In this ProductTank Belfast talk, Adrian Howard, a consultant, coach, and trainer, provides in-depth knowledge about Sturgeon’s biases and how they can be addressed to create a balanced system across all aspects of the business.
Watch the session in full or read on for key points:
- Overview of Sturgeon’s Biases
- Sturgeon’s Biases are oversimplifications
- How it can be addressed
Overview of sturgeon’s biases
Developing a product that your customers love can be a rewarding job. However, the collaboration required between different communities of practise to build that product is challenging. The reason for these conflicts is usually bias, which Adrian redefines as Sturgeon biases. It is derived from Sturgeon’s Law, which states “Everything is 90% crud”.
Adrian divides these biases into two categories:
- The best people in the community experience 90% awesome when the reality is 10% awesome.
In any organisation, each individual’s skill set is different from the others. Often, people believe that the distribution of these different skills is random, while in reality, high-skilled people seek to work with people who share the same abilities as them. This results in high-skilled workers getting a biased view of their community’s work capability.
- The presentation of a community is 90% awesome when in reality it’s 10% awesome.
Within every community of practise, people like public speakers, article writers, or those who work on influential projects get their voices heard much more frequently than others, which helps them gain visibility. These might lead to misconceptions about a community’s ability, as prominent figures represent only 10% of it.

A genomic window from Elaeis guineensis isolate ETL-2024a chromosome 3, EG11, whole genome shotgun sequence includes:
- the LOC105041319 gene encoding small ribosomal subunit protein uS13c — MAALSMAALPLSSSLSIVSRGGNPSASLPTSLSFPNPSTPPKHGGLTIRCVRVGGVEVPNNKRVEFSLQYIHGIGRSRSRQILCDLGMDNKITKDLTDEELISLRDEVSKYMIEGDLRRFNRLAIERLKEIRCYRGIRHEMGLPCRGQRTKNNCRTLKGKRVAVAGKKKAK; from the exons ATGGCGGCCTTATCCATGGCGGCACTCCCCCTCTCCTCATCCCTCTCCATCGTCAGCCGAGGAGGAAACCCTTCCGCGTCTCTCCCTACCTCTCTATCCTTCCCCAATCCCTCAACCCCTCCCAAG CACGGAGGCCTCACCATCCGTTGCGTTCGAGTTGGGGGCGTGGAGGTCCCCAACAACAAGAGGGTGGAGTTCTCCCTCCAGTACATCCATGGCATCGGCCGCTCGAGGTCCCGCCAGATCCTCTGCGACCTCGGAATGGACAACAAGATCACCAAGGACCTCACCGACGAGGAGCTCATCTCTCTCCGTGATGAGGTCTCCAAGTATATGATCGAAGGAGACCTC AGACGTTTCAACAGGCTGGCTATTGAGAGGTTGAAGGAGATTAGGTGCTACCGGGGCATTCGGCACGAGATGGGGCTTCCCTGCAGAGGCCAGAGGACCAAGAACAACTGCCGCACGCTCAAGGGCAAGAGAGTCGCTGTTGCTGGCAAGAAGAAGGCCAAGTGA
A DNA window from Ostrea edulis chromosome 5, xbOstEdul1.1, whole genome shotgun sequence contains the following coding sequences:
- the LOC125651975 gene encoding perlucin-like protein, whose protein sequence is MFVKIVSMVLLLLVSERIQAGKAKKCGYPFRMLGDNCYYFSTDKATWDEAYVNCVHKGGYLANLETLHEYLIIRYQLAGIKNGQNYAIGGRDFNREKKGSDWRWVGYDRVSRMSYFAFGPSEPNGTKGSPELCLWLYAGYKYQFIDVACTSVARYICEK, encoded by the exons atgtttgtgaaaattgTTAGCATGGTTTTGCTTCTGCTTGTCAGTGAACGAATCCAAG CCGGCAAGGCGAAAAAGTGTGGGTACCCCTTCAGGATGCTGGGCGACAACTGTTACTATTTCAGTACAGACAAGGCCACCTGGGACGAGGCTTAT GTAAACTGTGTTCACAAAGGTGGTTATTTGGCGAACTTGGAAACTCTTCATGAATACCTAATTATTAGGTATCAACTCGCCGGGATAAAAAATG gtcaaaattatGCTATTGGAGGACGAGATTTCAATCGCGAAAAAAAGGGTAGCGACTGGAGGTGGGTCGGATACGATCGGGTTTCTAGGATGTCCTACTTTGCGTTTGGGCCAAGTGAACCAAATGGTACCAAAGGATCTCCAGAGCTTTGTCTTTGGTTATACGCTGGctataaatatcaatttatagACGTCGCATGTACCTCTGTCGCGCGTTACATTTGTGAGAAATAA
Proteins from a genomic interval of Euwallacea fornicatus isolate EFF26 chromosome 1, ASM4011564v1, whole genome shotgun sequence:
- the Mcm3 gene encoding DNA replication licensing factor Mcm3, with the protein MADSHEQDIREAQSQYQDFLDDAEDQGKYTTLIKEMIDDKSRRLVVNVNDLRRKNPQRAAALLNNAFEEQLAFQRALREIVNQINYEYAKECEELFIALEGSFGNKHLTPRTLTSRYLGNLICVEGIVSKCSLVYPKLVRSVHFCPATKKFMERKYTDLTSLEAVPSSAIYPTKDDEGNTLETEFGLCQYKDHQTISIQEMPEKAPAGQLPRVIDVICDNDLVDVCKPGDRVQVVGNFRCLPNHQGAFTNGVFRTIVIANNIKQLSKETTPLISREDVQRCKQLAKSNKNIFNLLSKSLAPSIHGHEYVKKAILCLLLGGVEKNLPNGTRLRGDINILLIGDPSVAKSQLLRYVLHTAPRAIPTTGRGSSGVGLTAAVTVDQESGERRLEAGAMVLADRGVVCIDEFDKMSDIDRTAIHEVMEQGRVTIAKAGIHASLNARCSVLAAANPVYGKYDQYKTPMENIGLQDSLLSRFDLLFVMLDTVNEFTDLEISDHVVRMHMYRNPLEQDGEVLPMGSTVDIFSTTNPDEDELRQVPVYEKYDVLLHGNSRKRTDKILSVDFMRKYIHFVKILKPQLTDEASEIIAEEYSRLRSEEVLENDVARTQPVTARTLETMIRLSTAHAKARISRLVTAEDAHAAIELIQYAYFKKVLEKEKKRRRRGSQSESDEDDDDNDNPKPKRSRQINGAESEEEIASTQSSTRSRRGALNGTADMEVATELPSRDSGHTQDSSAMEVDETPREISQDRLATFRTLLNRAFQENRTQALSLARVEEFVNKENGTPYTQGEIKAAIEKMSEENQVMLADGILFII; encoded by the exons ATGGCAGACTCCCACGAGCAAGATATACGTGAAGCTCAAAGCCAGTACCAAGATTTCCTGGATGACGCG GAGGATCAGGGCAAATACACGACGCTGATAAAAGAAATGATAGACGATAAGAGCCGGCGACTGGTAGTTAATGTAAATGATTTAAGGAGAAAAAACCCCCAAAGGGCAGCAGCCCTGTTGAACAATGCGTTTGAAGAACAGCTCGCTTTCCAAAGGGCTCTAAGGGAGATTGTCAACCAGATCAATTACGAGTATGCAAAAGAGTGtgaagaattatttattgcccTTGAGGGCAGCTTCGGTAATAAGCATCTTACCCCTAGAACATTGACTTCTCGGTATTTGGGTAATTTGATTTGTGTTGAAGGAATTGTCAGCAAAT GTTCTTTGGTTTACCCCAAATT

Sturgeon’s Biases are oversimplifications.
Even though Sturgeon’s biases can help you understand why certain issues occur in a community of practise, it’s important to realise that these biases only provide a simplistic view of the actual situation. As:
- People don’t precisely fall into two categories.
- 10% and 90% is not an accurately correct proportion.
- Ability is not fixed. In today’s dynamic world, people might get better with training and experience or worse if they can’t withstand the changes of the world.
- Ability is often constructed. If companies don’t utilise employees’ pre-existing skills and allow them to grow, the chances of improvement are less.
- Popular communities might attract newbies and exploiters. People without a sufficient skill set can alter the composition of a community.
- Product management is a messy domain. Part of the process includes collaboration with other messy domains. This often leads to a lack of boundaries and an inconsistent experience for team members.
How it can be addressed
Now that you know what Sturgeon’s Biases are, it’s time to address them.
Start by doing the following things:
- Never dismiss a lived experience. Pay attention to other people’s voices, even if they don’t resonate with you.
- Ask for stories. Knowing their experiences can help you understand their mindset and how you can shift it for better experiences.
- Talk about the outcomes. This helps team members gain a shared understanding of each other’s position at the moment and how it can be utilised to achieve the product vision of the company.
- Use different words. Words have the power to do miracles. Using words that don’t have preconceived notions can help people collaborate effectively and produce better outcomes.
- Question your own lived experiences. Self-awareness is the key. This not only helps you figure out what percentage of the community you actually live in but also how you can provide better support for others.
The key takeaway from this talk is that work environments shouldn’t be treated as an afterthought. Starting to understand others’ perspectives and empathising with them can help you build a healthier professional atmosphere, which in turn can result in more impactful products.
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